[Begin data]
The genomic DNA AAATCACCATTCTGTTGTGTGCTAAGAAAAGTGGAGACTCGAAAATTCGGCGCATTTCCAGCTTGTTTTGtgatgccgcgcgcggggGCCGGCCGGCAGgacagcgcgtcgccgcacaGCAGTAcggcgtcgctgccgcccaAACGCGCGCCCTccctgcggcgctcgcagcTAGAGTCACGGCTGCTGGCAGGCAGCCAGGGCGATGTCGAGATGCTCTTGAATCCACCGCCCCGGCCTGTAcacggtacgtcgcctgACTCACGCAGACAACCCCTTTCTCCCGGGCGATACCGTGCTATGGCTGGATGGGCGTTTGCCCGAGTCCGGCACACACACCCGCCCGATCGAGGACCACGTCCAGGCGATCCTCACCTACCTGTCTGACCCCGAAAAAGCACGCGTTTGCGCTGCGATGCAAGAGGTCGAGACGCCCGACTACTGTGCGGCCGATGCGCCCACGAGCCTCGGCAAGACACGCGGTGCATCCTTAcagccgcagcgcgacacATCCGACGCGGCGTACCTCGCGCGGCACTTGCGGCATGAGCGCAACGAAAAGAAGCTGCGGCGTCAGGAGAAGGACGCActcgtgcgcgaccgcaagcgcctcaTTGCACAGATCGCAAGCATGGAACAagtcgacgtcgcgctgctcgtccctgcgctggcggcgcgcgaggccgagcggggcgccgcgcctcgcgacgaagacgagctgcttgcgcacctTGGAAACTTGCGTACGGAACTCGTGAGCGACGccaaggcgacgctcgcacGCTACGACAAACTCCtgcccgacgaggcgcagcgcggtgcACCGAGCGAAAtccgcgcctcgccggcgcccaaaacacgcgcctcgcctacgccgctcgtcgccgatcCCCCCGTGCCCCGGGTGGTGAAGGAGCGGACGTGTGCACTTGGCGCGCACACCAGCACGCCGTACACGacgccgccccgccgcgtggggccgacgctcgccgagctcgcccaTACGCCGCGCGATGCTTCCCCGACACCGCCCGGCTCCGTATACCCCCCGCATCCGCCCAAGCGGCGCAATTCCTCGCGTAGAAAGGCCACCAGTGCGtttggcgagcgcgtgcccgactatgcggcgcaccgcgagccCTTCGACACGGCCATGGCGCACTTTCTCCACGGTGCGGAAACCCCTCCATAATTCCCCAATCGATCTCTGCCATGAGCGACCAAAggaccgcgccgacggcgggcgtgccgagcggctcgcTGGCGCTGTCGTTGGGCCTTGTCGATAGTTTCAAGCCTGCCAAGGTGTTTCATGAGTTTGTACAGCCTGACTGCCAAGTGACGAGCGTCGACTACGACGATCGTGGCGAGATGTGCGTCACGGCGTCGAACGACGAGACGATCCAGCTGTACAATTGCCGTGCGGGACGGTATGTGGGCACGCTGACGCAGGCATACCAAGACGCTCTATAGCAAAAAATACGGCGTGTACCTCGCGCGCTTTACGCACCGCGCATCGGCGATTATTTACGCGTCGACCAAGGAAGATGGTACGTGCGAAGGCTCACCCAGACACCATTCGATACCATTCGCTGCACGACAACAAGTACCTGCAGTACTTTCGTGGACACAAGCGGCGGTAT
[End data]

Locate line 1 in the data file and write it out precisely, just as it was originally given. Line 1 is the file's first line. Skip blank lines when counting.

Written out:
The genomic DNA AAATCACCATTCTGTTGTGTGCTAAGAAAAGTGGAGACTCGAAAATTCGGCGCATTTCCAGCTTGTTTTGtgatgccgcgcgcggggGCCGGCCGGCAGgacagcgcgtcgccgcacaGCAGTAcggcgtcgctgccgcccaAACGCGCGCCCTccctgcggcgctcgcagcTAGAGTCACGGCTGCTGGCAGGCAGCCAGGGCGATGTCGAGATGCTCTTGAATCCACCGCCCCGGCCTGTAcacggtacgtcgcctgACTCACGCAGACAACCCCTTTCTCCCGGGCGATACCGTGCTATGGCTGGATGGGCGTTTGCCCGAGTCCGGCACACACACCCGCCCGATCGAGGACCACGTCCAGGCGATCCTCACCTACCTGTCTGACCCCGAAAAAGCACGCGTTTGCGCTGCGATGCAAGAGGTCGAGACGCCCGACTACTGTGCGGCCGATGCGCCCACGAGCCTCGGCAAGACACGCGGTGCATCCTTAcagccgcagcgcgacacATCCGACGCGGCGTACCTCGCGCGGCACTTGCGGCATGAGCGCAACGAAAAGAAGCTGCGGCGTCAGGAGAAGGACGCActcgtgcgcgaccgcaagcgcctcaTTGCACAGATCGCAAGCATGGAACAagtcgacgtcgcgctgctcgtccctgcgctggcggcgcgcgaggccgagcggggcgccgcgcctcgcgacgaagacgagctgcttgcgcacctTGGAAACTTGCGTACGGAACTCGTGAGCGACGccaaggcgacgctcgcacGCTACGACAAACTCCtgcccgacgaggcgcagcgcggtgcACCGAGCGAAAtccgcgcctcgccggcgcccaaaacacgcgcctcgcctacgccgctcgtcgccgatcCCCCCGTGCCCCGGGTGGTGAAGGAGCGGACGTGTGCACTTGGCGCGCACACCAGCACGCCGTACACGacgccgccccgccgcgtggggccgacgctcgccgagctcgcccaTACGCCGCGCGATGCTTCCCCGACACCGCCCGGCTCCGTATACCCCCCGCATCCGCCCAAGCGGCGCAATTCCTCGCGTAGAAAGGCCACCAGTGCGtttggcgagcgcgtgcccgactatgcggcgcaccgcgagccCTTCGACACGGCCATGGCGCACTTTCTCCACGGTGCGGAAACCCCTCCATAATTCCCCAATCGATCTCTGCCATGAGCGACCAAAggaccgcgccgacggcgggcgtgccgagcggctcgcTGGCGCTGTCGTTGGGCCTTGTCGATAGTTTCAAGCCTGCCAAGGTGTTTCATGAGTTTGTACAGCCTGACTGCCAAGTGACGAGCGTCGACTACGACGATCGTGGCGAGATGTGCGTCACGGCGTCGAACGACGAGACGATCCAGCTGTACAATTGCCGTGCGGGACGGTATGTGGGCACGCTGACGCAGGCATACCAAGACGCTCTATAGCAAAAAATACGGCGTGTACCTCGCGCGCTTTACGCACCGCGCATCGGCGATTATTTACGCGTCGACCAAGGAAGATGGTACGTGCGAAGGCTCACCCAGACACCATTCGATACCATTCGCTGCACGACAACAAGTACCTGCAGTACTTTCGTGGACACAAGCGGCGGTAT